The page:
Fundamentals Of Asia’s Office Markets Still Strong
ASIA PACIFIC – KKR’s Head of Real Estate in Asia, John Pattar, foresees that office markets across the region will remain “very strong”, reported Mingtiandi on Tuesday afternoon (19 October, SGT).
“Death of the office is very premature. With the office, it is about recovery,” said Pattar during a panel session about office investment in Asia’s core markets on Mingtiandi’s MTD TV video platform.
“This is driven by demand and supply, the old fundamentals of real estate. If we have economic growth, we have people going into industries and people wanting to be in Singapore, for various reasons that are technology-driven, Hong Kong is about finance, Seoul is a mixture of IT and finance, Japan is still the old economies of finance and economics, then you have growth in Australia with finance centred in Sydney.”
Another panellist, Rushabh Desai, CEO for Asia Pacific at Allianz Real Estate, believes that employees in the region are more likely to make a quick return to their workplace compared to other countries where staff have larger houses.
“In Asia Pacific, we have very densely populated cities and people have smaller homes so there is a natural tendency to come back.”
“The recovery is going to be bumpy out of this pandemic, but the good news is that people are getting used to it, quarantines and lockdowns, and, as this transition happens, people are returning to the workplace,” said Desai, who is based in Singapore.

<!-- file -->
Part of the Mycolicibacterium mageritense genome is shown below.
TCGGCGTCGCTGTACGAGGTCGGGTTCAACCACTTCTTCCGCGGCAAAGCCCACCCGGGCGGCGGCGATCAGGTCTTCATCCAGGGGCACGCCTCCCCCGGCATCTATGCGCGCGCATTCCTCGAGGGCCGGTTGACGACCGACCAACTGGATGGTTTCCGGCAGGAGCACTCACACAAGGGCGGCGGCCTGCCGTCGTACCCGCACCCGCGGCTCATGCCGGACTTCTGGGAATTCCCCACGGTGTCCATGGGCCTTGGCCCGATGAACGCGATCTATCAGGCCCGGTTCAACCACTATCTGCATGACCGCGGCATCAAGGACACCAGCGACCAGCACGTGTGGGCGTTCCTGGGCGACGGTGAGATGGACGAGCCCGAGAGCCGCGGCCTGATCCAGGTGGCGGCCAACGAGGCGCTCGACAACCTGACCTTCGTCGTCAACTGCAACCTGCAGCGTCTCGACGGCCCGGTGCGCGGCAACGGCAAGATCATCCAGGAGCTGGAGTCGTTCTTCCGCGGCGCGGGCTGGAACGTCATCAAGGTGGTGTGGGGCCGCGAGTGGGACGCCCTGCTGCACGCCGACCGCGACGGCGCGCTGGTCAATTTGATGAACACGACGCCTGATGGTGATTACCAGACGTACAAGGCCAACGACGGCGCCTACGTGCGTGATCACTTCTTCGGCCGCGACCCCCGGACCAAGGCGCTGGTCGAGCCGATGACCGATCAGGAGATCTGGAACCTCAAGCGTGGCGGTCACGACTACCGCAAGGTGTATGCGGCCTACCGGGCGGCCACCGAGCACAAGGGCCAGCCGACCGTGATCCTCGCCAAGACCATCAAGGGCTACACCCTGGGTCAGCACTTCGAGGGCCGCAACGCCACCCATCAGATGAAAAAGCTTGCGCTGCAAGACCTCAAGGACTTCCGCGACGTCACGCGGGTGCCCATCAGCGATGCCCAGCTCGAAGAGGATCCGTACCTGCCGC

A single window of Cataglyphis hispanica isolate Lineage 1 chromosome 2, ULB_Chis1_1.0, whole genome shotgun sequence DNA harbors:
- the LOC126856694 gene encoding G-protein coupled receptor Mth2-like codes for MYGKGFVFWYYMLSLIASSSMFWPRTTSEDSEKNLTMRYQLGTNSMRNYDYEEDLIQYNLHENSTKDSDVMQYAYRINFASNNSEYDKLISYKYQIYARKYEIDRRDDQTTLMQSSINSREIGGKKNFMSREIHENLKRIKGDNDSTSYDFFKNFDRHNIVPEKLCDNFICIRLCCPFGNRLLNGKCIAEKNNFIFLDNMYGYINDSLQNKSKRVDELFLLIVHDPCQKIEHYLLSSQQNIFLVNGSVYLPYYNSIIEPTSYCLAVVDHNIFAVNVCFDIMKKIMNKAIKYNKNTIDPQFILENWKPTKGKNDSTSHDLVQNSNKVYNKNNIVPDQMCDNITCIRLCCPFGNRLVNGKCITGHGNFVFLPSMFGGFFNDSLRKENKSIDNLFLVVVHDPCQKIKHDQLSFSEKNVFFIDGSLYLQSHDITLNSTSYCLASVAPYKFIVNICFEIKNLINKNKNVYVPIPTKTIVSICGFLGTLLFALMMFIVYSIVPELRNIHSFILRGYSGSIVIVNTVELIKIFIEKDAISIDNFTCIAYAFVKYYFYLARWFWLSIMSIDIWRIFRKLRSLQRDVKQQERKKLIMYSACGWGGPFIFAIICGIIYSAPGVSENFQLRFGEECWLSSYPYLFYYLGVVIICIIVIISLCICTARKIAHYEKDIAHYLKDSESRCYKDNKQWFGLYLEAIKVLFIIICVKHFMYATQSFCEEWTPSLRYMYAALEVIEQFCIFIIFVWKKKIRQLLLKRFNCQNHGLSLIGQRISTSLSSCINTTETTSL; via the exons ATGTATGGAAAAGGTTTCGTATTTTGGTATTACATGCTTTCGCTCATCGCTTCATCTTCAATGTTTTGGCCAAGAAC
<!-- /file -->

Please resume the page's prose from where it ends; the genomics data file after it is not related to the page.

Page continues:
However, another panellist by the name of Terence Tang, Managing Director for Capital Markets & Investment Services in Asia at Colliers believes that workers returning to the office will have higher demands and expectations regarding their workplaces, especially in terms of health and wellness.
“I think the value of the office will stay. But major occupants are expected to look for safer environments to safeguard their employees, and this trend could ultimately increase office rents.
“The requirement of having cleaner air within the building, filtration systems, all of these will be required and that would also mean higher maintenance costs,” said the veteran advisor, who thinks that these expectations may soon be included in local regulations.
“Particularly in mature cities like in Australia, Hong Kong, Singapore and even Shanghai and Beijing, I think governments will start imposing incrementally higher requirements in terms of safeguarding the occupants in the building, and that will affect the running cost of the property,” he added.